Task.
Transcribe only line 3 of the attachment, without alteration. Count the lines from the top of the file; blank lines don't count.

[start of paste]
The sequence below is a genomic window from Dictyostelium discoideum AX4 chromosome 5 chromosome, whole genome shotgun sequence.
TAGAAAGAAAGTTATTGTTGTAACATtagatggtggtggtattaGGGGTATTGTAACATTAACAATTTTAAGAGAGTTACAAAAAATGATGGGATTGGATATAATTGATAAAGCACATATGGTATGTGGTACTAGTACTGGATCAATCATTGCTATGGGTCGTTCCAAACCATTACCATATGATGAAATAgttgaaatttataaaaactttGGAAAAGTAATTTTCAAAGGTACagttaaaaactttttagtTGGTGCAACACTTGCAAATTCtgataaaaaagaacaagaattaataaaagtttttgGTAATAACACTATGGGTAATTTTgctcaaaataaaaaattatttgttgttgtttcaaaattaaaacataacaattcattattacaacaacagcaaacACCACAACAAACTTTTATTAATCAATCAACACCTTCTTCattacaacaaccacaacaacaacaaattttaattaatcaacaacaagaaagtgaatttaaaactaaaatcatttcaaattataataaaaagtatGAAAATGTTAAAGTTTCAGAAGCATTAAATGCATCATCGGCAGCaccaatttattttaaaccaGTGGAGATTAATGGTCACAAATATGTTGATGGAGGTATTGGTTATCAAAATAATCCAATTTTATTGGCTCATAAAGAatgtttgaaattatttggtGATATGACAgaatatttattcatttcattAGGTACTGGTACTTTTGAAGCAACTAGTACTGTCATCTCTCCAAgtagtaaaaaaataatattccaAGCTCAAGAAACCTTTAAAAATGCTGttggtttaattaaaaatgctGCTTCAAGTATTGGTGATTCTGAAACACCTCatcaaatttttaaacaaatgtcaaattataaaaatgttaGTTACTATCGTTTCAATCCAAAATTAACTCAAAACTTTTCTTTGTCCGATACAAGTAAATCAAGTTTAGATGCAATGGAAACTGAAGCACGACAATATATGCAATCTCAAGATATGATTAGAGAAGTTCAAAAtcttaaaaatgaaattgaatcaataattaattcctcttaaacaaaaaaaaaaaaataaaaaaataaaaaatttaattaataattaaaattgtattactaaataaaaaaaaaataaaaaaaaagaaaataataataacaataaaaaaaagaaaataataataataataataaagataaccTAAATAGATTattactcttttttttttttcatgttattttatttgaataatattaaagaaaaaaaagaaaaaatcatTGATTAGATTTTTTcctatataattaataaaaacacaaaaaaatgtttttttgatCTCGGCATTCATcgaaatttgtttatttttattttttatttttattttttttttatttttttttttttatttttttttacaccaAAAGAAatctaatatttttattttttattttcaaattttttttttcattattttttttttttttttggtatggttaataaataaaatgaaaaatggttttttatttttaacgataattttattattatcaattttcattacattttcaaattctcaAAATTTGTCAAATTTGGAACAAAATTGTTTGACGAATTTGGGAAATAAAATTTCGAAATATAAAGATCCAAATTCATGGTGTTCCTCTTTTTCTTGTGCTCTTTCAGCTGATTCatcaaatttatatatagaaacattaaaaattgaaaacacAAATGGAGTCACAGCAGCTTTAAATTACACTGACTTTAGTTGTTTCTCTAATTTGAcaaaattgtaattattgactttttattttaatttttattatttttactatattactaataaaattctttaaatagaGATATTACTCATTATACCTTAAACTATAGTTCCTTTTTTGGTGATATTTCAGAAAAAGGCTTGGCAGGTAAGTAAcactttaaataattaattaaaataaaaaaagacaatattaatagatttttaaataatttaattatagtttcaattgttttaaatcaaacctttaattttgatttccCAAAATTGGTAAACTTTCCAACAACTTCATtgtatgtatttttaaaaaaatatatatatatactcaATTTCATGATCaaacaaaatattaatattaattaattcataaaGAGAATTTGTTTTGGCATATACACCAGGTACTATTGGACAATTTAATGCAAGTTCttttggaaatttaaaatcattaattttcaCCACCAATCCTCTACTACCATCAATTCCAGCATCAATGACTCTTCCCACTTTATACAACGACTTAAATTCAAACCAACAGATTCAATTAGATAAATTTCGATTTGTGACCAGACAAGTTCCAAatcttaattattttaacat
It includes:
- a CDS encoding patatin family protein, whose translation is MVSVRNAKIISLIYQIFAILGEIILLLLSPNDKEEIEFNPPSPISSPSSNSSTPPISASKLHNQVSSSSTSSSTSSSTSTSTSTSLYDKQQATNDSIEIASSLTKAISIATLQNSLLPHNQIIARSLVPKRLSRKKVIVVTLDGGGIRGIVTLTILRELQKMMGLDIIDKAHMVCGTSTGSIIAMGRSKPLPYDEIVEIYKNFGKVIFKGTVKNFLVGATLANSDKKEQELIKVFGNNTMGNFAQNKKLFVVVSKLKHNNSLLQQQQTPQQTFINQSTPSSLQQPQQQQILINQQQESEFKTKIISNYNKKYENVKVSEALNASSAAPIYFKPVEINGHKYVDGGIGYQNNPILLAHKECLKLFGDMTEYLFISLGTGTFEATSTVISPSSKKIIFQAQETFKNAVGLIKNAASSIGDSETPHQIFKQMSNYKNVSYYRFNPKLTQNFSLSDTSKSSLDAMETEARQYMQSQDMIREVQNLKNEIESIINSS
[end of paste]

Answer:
It includes: